- The AMA adopted a cautious telemedicine policy this week that places the emphasis on patient safety.
- The policy calls for a "valid patient-physician relationship" prior to treatment via telemedicine, but the association did yield on its previous stance that treatment be provided only to patients with whom a physician had engaged in at least one face-to-face encounter.
- The policy also calls for physicians to be licensed in the same state as the patient receiving treatment.
The adjustment to the face-to-face recommendation is significant: The association now contends that a "valid patient-physician relationship" can be achieved through a consultation with a doctor with whom the patient already has an established relationship or through criteria “included as part of evidence-based clinical practice guidelines on telemedicine developed by major medical specialty societies, such as those of radiology and pathology.”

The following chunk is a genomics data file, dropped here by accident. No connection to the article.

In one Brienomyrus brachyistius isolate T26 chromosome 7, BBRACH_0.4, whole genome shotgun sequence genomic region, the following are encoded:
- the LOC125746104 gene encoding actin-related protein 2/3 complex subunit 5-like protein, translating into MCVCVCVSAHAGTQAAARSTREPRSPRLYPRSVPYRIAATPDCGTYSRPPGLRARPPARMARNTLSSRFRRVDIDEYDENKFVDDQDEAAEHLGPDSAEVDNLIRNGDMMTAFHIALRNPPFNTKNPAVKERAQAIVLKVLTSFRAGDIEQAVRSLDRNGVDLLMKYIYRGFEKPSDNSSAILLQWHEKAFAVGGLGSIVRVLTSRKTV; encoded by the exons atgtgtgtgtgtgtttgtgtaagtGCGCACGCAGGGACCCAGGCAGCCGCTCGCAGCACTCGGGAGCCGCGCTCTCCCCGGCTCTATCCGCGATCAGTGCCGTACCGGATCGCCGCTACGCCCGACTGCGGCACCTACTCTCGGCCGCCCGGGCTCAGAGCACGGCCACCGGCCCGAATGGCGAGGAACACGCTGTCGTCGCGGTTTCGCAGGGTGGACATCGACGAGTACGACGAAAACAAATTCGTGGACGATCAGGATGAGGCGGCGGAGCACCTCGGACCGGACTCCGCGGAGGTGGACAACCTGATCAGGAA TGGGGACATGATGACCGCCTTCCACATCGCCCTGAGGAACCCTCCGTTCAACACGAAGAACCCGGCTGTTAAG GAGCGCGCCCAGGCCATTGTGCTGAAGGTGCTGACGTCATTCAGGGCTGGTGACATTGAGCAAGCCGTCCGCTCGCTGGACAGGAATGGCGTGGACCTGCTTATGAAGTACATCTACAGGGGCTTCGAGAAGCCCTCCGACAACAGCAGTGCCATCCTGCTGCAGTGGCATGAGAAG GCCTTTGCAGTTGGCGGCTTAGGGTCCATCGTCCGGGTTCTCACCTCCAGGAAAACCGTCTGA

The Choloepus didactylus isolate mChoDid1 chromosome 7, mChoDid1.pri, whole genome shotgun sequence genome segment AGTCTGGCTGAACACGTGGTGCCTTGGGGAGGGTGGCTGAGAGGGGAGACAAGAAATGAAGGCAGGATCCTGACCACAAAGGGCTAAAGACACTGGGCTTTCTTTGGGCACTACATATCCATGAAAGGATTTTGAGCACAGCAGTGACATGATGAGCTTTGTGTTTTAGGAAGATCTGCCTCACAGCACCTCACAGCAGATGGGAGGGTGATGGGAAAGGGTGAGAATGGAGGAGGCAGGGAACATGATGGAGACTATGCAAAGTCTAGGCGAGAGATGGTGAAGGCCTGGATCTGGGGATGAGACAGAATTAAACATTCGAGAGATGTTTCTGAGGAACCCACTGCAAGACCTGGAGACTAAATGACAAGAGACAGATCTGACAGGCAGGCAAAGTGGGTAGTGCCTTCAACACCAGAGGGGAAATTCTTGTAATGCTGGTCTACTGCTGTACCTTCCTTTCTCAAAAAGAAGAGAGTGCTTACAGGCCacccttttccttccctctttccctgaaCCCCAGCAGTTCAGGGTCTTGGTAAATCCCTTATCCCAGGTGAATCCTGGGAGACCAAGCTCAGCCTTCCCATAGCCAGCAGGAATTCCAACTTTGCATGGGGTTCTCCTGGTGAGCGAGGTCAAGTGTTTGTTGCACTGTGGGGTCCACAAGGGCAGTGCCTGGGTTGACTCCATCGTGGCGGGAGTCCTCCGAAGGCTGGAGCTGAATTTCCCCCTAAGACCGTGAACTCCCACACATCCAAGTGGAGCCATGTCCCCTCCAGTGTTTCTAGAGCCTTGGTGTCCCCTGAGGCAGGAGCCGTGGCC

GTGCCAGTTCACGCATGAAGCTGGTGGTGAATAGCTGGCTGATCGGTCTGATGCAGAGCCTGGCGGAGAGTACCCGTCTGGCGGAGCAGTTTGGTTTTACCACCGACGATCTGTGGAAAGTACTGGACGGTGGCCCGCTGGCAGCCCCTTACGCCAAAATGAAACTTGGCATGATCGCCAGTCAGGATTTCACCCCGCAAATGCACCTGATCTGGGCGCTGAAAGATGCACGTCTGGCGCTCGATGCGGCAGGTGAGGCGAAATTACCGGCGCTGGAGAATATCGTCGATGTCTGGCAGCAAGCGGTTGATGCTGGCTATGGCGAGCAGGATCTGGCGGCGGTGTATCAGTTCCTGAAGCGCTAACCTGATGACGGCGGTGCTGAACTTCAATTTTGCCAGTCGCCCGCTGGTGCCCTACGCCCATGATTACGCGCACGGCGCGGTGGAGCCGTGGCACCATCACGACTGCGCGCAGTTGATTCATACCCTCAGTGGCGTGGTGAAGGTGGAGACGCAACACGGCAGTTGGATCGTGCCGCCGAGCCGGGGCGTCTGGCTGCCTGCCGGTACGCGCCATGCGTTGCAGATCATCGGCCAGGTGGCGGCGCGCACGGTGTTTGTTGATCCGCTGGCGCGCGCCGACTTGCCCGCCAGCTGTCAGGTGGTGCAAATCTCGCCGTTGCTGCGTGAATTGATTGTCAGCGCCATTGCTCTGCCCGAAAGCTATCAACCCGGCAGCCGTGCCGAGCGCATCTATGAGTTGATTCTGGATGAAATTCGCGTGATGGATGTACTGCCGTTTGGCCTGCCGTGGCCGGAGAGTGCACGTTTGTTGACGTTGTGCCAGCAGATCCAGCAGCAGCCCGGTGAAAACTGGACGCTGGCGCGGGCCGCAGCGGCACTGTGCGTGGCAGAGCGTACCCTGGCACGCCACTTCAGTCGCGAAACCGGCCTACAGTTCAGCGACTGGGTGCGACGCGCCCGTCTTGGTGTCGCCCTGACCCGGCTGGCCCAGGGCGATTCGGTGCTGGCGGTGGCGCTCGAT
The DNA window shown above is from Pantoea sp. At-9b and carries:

The Federation of State Medical Boards adopted a similar model policy in April that also requires doctors to be licensed in the same state as the patients they treat. The policy met with criticism from the American Telemedicine Association, who said that the limitation would restrict reciprocal relationships amongst states and hinder the spread of telemedicine.